Author(s): A. Nejat TÖNGÜR
The changes in the politics and economy of the United Kingdom in the last 35 years led the Scottish parties to seek more radical solutions for the long-lasting political discussions about the future of Scotland and to voice them unreservedly. After the campaigns, conventions, conversations, commissions, bills, and discussions about the future of Scotland in the 1980s, 1990s, 2000s, and 2010s, and after the Scottish National Party became fully and vigorously committed to and articulate about independence, an agreement between the Westminster government and Holyrood government was signed for a referendum on independence for Scotland which is to be held on 18 September 2014. In consideration of the contentment of the Scottish people with the devolved parliament, the looming uncertainty after independence, the unwillingness to go back to the condition in 1603 and the polls conducted on the outcome of the momentous referendum, a split-up seems unlikely.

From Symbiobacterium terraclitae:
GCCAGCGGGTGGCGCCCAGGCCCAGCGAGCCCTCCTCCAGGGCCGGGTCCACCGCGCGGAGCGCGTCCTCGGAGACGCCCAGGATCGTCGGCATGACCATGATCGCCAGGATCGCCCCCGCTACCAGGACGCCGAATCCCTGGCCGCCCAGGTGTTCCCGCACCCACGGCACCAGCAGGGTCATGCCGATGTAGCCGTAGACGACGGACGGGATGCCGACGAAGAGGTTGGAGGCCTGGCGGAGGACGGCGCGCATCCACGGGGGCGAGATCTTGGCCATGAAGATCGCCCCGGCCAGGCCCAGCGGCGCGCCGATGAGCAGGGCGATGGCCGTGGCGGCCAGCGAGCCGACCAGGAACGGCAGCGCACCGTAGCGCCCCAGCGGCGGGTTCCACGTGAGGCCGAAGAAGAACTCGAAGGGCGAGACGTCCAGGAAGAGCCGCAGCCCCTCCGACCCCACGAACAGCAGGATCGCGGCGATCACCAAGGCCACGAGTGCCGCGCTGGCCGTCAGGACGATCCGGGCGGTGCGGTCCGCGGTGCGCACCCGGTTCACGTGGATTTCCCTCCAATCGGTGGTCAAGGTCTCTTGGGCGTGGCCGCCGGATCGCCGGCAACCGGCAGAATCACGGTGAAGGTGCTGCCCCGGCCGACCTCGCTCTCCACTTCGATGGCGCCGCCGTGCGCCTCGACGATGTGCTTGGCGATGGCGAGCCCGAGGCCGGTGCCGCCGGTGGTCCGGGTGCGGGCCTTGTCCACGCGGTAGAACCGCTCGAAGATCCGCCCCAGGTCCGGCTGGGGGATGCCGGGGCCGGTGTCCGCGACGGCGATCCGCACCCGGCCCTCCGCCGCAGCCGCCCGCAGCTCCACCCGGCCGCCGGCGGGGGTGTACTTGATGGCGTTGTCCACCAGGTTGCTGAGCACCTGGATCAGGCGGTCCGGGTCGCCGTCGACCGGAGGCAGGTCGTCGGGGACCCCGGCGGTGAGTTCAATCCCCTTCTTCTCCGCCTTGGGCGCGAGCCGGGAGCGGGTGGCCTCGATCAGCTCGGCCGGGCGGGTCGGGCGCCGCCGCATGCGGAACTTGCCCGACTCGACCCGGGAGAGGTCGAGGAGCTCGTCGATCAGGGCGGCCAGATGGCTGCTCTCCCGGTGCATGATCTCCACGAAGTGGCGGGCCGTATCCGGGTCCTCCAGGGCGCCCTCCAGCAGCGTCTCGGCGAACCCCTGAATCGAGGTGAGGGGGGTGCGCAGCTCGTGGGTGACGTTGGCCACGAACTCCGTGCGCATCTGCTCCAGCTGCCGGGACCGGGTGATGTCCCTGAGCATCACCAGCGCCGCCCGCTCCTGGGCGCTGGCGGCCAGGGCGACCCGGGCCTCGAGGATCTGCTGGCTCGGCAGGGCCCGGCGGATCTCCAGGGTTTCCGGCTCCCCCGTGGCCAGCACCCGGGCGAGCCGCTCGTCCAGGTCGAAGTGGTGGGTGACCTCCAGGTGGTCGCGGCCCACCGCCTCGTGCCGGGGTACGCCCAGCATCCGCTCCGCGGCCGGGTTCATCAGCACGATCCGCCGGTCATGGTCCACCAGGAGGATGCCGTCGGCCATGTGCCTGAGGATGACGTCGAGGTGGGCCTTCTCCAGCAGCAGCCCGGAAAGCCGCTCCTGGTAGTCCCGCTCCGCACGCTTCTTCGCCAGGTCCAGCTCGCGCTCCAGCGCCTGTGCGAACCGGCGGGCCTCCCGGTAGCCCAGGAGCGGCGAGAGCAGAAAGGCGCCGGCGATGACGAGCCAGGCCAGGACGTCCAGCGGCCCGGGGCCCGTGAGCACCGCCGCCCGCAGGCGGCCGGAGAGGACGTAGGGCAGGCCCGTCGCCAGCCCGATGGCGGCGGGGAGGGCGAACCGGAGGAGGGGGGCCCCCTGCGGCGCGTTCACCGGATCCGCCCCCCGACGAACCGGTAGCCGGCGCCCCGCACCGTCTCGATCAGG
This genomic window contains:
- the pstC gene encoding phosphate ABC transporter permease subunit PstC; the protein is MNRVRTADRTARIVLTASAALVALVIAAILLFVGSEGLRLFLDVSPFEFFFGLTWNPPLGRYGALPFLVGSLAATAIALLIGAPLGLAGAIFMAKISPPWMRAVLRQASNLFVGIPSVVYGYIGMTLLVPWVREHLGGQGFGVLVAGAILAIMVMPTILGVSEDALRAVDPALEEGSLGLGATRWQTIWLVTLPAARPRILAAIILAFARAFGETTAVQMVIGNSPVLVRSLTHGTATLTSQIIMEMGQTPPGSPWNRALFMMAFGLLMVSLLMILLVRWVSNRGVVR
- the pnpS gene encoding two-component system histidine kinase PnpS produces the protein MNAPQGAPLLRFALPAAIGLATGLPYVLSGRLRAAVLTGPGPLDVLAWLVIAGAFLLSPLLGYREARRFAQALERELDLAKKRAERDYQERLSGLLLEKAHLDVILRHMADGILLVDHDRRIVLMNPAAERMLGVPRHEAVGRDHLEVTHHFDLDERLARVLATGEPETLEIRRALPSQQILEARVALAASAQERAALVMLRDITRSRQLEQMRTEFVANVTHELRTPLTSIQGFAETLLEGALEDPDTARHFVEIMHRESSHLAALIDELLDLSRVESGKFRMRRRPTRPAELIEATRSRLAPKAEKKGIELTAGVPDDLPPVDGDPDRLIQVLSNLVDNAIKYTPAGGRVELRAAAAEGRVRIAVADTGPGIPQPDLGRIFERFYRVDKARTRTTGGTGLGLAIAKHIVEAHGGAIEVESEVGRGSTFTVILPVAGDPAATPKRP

The Journal of International Social Research received 27 citations as per Google Scholar report